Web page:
Like Pavlov’s dog, the market starts salivating at the words “trade deal” and pushing higher. But too, each time a “deal” is close, inevitably there comes the realization that there is no there “there”. Friday it was announced that part one of a trade deal was made, reversing the decline from Wednesday when it was thought the Chinese trade delegation was leaving on a jet plane. From the bottom to the peak on Friday, the SP500 rose by nearly 3%. What do we know after this weekend? China is buying more agricultural products and tariffs that were set to go into effect next week have been postponed. More tariffs due in December were not part of the discussions nor has been much information been provided on intellectual property solutions. Details are not yet known. Signatures are expected in November. Plenty can happen over the next month. All that said, the US economy continues to demonstrate weakness, with the bulk of last week’s releases coming in below expectations. This week the focus shifts to earnings. Trade will not be going away anytime soon, even with the “done” deal. Stay tuned!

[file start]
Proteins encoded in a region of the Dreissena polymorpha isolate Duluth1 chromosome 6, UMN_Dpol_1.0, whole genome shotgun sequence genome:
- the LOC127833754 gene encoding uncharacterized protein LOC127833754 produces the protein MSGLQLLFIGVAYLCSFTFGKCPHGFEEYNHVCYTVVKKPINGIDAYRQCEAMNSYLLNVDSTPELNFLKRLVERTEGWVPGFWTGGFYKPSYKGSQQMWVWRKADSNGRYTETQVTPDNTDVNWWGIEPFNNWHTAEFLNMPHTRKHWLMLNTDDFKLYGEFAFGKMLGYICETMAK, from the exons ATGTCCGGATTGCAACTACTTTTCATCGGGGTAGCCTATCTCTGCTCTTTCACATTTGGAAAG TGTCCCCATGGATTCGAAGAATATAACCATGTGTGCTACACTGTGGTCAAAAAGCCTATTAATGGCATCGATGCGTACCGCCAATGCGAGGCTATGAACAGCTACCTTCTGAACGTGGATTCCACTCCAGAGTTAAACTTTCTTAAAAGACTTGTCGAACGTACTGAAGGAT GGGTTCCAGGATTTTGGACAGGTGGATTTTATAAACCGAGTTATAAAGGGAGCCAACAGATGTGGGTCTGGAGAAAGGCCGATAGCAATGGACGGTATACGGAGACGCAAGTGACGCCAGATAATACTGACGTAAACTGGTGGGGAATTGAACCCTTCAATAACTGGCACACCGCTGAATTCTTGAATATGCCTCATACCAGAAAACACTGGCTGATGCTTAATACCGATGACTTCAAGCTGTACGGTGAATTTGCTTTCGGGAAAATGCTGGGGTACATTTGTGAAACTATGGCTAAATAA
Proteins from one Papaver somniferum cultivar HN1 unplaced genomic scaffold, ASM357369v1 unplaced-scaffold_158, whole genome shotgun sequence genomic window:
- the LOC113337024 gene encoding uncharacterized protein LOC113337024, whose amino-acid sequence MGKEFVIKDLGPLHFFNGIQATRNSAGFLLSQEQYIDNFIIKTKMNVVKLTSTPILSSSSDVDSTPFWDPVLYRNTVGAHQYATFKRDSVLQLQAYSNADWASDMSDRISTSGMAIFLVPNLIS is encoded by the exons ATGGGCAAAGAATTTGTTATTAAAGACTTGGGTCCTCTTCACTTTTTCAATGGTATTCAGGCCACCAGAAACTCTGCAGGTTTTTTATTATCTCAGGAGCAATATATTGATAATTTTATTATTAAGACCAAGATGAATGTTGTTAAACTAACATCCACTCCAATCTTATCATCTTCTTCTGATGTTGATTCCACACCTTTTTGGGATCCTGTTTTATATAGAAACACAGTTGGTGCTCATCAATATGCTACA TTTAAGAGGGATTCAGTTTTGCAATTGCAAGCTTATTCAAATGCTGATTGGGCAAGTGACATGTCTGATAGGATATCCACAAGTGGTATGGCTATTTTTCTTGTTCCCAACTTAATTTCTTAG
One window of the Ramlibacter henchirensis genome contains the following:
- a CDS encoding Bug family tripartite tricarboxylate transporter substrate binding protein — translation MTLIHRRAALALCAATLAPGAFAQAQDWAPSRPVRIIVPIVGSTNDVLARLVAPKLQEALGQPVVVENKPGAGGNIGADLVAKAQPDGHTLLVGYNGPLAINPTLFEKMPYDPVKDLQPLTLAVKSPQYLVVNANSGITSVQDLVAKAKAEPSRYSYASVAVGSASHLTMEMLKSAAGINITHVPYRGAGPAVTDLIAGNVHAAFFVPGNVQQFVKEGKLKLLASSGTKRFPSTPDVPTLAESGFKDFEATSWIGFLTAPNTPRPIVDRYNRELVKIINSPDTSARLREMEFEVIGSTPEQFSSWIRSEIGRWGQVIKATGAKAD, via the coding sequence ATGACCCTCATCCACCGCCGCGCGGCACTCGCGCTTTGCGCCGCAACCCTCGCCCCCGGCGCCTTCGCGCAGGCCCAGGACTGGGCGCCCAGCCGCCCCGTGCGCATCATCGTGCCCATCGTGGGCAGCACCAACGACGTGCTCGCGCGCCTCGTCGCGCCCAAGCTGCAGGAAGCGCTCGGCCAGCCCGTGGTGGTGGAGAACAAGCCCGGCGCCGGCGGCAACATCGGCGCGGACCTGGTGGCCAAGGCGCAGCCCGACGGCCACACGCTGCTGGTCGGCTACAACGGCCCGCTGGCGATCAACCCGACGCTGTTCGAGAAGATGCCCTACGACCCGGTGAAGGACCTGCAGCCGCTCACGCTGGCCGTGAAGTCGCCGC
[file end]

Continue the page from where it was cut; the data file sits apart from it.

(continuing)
On the back of trade “news”, the markets are once again within hailing distance of all-time highs. However, this trip to the top is coming with fewer stocks participating in the rally. Roughly 60% of all stocks on the NYSE are above their short-term average price, well below the peak in April of 90% above their average short-term price. Looking a bit longer term, only 56% are above long-term average prices, below recent peaks of 70% being above. Finally, looking at stocks hitting new yearly highs vs. lows shows a balance between the two. Since mid-July, roughly one-third of the trading days have had a relatively high number of stocks hitting lows AND highs. The Dow remains below the levels of mid-July as well, indicating a large divergence between stocks doing well and those doing poorly. Historically, the above combination means stocks are likely to continue to struggle. If/until the markets can break out of the year plus trading range on significant volume with greater participation, we expect the markets to continue to flounder and still driven by trade news.
The bond market had a rough week as a result of a variety of news that conspired to push up yields. The news of a trade deal could mean increased economic activity, which is good for the consumer but may push inflation rates higher. The inflation data from the past week indicated that while the headline is benign, underlying trends are showing that inflation is picking up. Finally, the Fed is buying short-term treasuries to help with the overnight “repo” (repurchase) market for extremely short-term borrowers. The combination of the above last week pushed the yield curve back to “normal” from being inverted. Some look at the steepening yield curve after a period of inversion as a sign a recession is close at hand. The data does continue to weaken, but we are not yet ready to make that call just yet.